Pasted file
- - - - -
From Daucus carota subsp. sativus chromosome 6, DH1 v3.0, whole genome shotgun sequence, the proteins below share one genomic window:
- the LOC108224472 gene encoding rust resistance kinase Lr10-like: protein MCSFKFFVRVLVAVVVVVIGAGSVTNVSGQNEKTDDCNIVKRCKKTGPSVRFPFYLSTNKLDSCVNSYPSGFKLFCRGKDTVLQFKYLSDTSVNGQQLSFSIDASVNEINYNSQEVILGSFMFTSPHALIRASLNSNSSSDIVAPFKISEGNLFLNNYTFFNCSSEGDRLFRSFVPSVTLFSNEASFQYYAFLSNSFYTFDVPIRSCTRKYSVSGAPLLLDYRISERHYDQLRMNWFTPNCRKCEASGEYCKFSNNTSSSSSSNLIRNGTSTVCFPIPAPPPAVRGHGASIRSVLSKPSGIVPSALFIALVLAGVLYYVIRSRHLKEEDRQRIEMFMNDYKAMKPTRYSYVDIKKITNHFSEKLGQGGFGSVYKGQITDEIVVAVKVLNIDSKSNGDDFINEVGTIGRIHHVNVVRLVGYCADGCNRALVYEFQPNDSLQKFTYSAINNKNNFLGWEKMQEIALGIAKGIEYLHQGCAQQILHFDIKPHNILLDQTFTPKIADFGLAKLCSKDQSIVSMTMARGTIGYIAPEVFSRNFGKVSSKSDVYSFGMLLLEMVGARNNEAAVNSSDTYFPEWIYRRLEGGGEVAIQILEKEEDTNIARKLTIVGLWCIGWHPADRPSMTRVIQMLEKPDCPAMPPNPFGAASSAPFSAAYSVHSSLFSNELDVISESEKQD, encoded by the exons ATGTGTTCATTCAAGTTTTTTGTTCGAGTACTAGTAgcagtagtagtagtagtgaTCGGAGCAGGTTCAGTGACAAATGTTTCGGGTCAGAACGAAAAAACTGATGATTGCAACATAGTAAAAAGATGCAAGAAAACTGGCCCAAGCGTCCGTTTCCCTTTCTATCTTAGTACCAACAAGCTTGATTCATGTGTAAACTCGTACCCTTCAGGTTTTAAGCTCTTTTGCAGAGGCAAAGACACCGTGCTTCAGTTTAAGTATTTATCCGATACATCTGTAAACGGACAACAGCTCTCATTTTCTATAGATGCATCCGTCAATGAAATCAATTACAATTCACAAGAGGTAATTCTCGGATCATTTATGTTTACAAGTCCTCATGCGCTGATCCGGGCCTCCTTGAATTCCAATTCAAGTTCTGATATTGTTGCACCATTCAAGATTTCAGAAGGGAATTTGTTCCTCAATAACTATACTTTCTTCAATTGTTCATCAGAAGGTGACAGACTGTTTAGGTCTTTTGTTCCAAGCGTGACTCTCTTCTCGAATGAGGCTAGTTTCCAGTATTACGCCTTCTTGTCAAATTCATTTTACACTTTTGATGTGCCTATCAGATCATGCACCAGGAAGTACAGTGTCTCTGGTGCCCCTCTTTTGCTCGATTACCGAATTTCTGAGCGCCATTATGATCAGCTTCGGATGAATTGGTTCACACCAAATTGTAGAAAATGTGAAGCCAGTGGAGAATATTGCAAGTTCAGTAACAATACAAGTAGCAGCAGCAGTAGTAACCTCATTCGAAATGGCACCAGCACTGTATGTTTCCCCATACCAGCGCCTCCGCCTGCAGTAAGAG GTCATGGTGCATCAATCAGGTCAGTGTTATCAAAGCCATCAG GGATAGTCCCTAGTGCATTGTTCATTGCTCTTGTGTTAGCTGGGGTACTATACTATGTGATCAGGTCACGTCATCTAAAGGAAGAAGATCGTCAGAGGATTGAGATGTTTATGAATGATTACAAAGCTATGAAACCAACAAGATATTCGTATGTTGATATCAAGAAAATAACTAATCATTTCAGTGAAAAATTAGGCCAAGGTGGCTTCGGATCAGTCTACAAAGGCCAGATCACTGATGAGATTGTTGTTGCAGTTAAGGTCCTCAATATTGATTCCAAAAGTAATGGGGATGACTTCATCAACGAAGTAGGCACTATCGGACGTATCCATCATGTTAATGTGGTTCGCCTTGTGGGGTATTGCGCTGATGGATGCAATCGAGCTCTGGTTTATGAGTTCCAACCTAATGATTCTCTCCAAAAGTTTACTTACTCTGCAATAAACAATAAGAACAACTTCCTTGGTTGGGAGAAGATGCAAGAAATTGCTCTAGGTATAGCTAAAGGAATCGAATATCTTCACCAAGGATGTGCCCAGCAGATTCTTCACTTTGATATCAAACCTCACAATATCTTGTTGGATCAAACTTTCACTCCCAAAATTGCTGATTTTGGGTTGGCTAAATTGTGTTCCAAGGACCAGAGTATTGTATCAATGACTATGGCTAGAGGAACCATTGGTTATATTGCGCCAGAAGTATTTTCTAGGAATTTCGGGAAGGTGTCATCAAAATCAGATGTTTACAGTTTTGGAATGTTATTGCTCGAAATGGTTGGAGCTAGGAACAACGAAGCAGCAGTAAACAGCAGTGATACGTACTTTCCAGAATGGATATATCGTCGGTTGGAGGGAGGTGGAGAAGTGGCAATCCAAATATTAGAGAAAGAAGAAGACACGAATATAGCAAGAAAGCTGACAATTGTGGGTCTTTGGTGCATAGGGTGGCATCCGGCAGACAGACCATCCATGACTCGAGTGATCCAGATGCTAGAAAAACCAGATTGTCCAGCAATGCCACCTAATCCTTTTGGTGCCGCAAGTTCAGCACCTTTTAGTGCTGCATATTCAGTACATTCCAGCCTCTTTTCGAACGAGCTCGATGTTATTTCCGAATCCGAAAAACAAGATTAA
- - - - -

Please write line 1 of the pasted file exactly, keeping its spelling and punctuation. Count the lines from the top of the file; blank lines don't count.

From Daucus carota subsp. sativus chromosome 6, DH1 v3.0, whole genome shotgun sequence, the proteins below share one genomic window: